Technology Backed by Strong Regulation Can Help Digitalisation of Loans, Says Kotak Mahindra Bank's SME Head
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Be it big or small business, entrepreneurs are entrepreneurs and the size of the company doesn’t matter – this is something you’ll hear very often. But the case is otherwise. Take the example of getting a business loan.
Even with all the noise around NPAs, banks would graciously lend to larger companies as against small businesses.
SME credit problem is real and the gap is estimated to be around $600 billion. There is a perception in the market that SMEs are equal to NPAs but the case is otherwise. And yet, entrepreneurs in this segment suffer the most.
In a discussion with Entrepreneur India, Manish Kothari, Business Head – Corporate Banking and SME Head, Kotak Mahindra Bank explains why digitalisation supported by law could change the sector outlook however there is a long way to go.
Be it an SME or a larger organisation, there is a default risk in each segment. But when a bank is looking an SME versus larger corporate, the financial institution differentiates these two companies primarily on the basis of credit underwriting.
Kothari says credit underwriting is a different process for an SME as against a corporate and hence, the cost to serve both segments is a real game changer. With data being digitally available this can be relaxed. However, how many SMEs have a digital trail?
According to industry estimates, there are roughly about 65 million SMEs in the country, of which close to 70-80 per cent fall under the micro-segment. Now, take an example of the manufacturing sector. Most of these businesses are either OEMs or manufacturing products for a larger player and are regularly dealing with cash with hardly any digital trail.
So, how does a bank look at lending them digitally? “For an end to end digital service, it depends upon what is the digital trail the customer is leaving, right? If I have to lend digitally as a bank, I need to be in a position to pick up some digital trail which I can use to process data,” Kothari pointed out.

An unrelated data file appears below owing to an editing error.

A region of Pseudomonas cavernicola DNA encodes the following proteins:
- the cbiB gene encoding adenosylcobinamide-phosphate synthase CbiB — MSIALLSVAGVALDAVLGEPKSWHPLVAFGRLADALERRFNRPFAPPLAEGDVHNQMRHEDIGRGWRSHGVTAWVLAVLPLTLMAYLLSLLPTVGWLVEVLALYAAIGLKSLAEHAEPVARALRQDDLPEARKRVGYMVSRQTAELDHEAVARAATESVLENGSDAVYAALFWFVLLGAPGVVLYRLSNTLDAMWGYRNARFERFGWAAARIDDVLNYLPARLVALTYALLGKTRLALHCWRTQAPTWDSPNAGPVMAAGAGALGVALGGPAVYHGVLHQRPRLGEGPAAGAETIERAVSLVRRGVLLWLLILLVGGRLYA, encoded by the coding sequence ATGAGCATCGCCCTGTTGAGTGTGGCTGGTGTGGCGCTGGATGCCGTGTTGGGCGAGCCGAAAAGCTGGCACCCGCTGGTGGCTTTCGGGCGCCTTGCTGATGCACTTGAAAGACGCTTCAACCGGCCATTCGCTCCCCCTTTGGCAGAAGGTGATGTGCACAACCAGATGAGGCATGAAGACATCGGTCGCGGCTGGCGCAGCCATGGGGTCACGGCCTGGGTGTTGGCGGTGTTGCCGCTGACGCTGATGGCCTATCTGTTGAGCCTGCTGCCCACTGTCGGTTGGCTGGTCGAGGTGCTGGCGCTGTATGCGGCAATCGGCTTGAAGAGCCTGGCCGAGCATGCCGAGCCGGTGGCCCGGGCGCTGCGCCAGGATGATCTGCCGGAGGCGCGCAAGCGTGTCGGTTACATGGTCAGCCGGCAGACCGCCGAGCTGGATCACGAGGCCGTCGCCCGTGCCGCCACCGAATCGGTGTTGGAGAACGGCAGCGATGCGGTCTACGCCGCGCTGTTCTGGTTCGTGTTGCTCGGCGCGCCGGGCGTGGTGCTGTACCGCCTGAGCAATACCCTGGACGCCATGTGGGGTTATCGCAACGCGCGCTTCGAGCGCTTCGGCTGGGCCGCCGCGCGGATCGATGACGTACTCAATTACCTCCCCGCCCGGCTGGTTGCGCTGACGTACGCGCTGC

With all the AI-driven innovation and unique business models, fintech start-ups in the lending space are working closely with the banks. However, as the fintechs firms continue to service unbanked businesses, banks are still working on their data to improve their turnaround timings.
“Interestingly, banks have a lot of data in hand to backtest their algorithms as against the fintechs. Additionally, with the help of technology, products which were earlier meant for larger players, banks can now offer to small players,” he said.
Having said, end-to-end digital service in this space will take time. Even though the banker agrees that GST data stack is definitely a game changer here but banks can rely on it entirely to make a final call.
“Over a period of time, big data can be a game changer but this is when you can do one’s documentation, verification and another process digitally. More importantly, the digital approach has to be backed by good regulation. Each piece will keep getting better and better in terms of what you can use,” he noted.
In other words, the queue outside a bank will get shorter but the lawmakers will have to decide the fate of digital banking. Considering RB's digital outlook, it is only a matter of time where banks can look at end-to-end digital process while servicing MSMEs clients.